I wrote an e-book I called Ghost Stories for Real Ghosts, which is a compilation of blog posts and online articles I’ve written for my own blog (www.FromtheCompost.com ), the Blood Red Pencil (http://bloodredpencil.blogspot.com), Biznik (www.biznik.com), Writers’ Village (www.writers-village.org), A Storied Career (www.astoriedcareer.com), the National Association of Memoir Writers (www.namw.org), and others. The 42 chapters cover writing in general as well as ghostwriting in particular, and describe and explain the joy and pains, challenges and opportunities, of being a writer and a ghostwriter – which are not the same thing. This compilation e-book, like my e-books Getting the Work and Doing the Work, is only available to participants in the Learn to Ghost program. (www.LearnToGhost.com).
However, here is one of those chapters, which I called “Hurdles” as a freebie. It’s about the hurdles I had to leap over when I started my ghostwriting and freelance writing business. Entrepreneurship is hard. But it is also exhilarating.
Although it had been my dream since childhood, I did not become a full-time writer until I was middle-aged. It was a scary decision, and many co-workers, acquaintances, family, and friends thought I was completely bonkers to give up a well-paying job for a nebulous dream. Even after I proved that I could indeed support myself by writing, they thought I was nuts to continue with it. “I’d never do that,” said my former co-workers. “Are you sure you can keep jumping over all the hurdles, especially at your age?” said one of my helpful aunties. “Aren’t you worried about the future? What will happen when you get old?” asked one of my closest friends.
Ah, those hurdles. They are there, you know. But I found that the hardest hurdles to jump over were all in my own head. Worrying about whether I’d spend all my savings and end up on welfare, worrying about pleasing my clients, worrying that no one would hire me, worrying that I’d embarrass myself and my family by failing, worrying worrying worrying.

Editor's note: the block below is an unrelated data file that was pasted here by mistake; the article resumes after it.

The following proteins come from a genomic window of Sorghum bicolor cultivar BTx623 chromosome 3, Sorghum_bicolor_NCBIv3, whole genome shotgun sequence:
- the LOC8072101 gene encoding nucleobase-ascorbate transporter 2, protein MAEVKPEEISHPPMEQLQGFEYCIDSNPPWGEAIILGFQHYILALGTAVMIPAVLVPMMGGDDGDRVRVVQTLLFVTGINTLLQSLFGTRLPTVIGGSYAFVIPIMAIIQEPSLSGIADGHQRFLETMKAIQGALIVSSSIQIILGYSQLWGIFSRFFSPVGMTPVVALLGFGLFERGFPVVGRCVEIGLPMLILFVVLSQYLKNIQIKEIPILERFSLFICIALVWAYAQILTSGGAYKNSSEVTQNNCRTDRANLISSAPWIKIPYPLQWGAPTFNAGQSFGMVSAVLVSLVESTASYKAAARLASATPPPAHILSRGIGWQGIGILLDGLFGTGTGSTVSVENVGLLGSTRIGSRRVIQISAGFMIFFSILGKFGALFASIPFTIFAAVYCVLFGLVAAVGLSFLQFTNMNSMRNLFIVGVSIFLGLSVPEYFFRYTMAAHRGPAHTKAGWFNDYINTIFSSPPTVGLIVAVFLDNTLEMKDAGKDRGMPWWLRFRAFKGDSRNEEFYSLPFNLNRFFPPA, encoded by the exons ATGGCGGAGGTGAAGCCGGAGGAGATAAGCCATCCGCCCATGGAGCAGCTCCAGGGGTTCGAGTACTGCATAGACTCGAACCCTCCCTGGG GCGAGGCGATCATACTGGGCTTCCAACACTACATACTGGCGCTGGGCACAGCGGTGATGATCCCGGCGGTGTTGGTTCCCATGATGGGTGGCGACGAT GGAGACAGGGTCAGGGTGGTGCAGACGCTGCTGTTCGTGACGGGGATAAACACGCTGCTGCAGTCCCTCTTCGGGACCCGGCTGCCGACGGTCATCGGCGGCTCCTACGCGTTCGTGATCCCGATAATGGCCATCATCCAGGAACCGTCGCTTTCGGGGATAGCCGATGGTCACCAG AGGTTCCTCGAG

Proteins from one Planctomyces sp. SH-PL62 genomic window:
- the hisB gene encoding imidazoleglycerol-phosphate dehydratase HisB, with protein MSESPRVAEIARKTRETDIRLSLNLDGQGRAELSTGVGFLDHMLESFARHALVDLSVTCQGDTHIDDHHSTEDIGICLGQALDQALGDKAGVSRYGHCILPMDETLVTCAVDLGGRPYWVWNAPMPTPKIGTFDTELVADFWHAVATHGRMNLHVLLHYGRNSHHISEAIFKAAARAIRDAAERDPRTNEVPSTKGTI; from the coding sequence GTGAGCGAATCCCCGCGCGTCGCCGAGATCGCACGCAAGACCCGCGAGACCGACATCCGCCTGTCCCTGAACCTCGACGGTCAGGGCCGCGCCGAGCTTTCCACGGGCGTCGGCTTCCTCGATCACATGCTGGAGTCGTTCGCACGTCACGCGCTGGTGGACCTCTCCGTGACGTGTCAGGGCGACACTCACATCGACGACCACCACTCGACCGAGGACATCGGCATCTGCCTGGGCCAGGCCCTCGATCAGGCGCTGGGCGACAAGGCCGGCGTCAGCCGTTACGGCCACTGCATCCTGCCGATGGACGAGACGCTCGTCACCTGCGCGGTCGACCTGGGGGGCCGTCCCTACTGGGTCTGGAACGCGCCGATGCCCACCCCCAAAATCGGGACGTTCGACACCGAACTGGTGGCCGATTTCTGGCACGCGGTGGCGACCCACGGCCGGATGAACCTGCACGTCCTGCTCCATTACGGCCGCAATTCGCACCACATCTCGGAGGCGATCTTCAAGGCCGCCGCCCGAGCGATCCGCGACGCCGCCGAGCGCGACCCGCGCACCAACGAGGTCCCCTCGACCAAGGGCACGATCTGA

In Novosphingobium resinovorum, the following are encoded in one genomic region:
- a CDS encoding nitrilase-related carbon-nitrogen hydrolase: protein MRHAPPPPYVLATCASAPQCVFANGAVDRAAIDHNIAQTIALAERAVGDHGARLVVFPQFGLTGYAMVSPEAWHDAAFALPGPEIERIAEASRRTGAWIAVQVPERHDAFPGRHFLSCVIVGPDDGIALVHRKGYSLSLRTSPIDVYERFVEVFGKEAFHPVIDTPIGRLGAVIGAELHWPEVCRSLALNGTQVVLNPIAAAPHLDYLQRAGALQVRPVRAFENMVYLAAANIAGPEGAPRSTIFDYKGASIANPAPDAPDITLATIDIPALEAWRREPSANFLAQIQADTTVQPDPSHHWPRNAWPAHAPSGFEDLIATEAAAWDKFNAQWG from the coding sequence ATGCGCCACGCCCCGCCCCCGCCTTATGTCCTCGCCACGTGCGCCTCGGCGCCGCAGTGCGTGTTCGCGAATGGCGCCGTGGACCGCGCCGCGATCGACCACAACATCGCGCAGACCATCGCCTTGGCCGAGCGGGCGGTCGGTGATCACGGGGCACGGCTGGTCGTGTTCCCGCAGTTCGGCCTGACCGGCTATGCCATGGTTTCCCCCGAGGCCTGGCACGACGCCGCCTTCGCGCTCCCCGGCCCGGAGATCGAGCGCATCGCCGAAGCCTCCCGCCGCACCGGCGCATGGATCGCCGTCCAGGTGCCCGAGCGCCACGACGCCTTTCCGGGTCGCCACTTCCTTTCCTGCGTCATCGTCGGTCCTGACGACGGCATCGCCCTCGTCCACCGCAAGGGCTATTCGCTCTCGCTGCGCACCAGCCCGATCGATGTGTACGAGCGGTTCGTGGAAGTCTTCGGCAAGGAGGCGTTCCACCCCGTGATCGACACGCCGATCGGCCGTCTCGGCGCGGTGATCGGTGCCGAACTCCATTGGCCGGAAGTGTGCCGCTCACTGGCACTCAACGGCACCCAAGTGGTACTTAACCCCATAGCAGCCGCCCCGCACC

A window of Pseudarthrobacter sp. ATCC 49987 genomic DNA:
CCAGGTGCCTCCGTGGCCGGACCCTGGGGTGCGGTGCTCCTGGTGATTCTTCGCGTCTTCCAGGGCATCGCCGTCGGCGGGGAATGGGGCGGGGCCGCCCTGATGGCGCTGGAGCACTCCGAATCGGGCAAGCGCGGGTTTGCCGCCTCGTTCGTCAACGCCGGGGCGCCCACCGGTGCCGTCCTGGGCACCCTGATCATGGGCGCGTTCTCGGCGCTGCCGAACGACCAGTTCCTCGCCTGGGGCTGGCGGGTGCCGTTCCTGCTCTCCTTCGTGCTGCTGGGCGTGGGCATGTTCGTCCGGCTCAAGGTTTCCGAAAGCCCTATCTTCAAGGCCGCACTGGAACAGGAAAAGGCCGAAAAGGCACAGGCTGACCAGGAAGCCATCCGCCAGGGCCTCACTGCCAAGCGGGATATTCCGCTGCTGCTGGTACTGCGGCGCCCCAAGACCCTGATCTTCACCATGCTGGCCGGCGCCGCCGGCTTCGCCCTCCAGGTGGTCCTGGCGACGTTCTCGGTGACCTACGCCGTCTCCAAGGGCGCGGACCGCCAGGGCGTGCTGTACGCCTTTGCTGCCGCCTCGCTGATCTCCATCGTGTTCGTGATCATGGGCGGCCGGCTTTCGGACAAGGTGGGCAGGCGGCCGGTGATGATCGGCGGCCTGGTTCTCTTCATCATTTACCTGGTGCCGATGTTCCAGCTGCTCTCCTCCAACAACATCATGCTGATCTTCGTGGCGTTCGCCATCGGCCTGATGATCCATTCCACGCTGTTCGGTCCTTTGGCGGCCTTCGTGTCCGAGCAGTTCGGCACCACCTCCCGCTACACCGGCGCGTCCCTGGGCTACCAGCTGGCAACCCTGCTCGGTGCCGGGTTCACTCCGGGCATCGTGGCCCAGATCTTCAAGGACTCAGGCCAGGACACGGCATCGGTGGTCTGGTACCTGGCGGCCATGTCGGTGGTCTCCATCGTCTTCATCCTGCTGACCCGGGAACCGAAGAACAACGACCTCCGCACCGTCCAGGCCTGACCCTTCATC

I’m not sure you can ever banish worry entirely. It seems to be part of who we are as humans. But I have learned to replace much of my worry with trust. On good days, and even on average days, I trust that the universe wants me to succeed. I trust that if I do my part, the universe will do its part.
But I confess that on bad days I might revert to worrying. There have been days when I’m sure the proverbial bag-lady is hanging out in my closet, waiting for me to fail so she can lend me her shopping cart. I start to think longingly about handy things like salaries, medical benefits, 401Ks, sick days, and vacations days—you know, all those “guarantees” that I used to have.
And then I remember that the word guarantee represents a total illusion. No amount of worry will guarantee success. Worry does not work. One of my favorite quotations about worry is by Peter McWilliams: “Worry is interest paid on a debt you may not owe.”
I also remember those people in my life who have supported me in this crazy dream. Especially my two grown daughters, who have been kind enough to tell me they have been inspired by my mid-life leap, and when they get to middle age, they will know how to do it right. It is comments like these, from people I love and respect, that remind me that we are all teachers for one another. We’re not here for ourselves.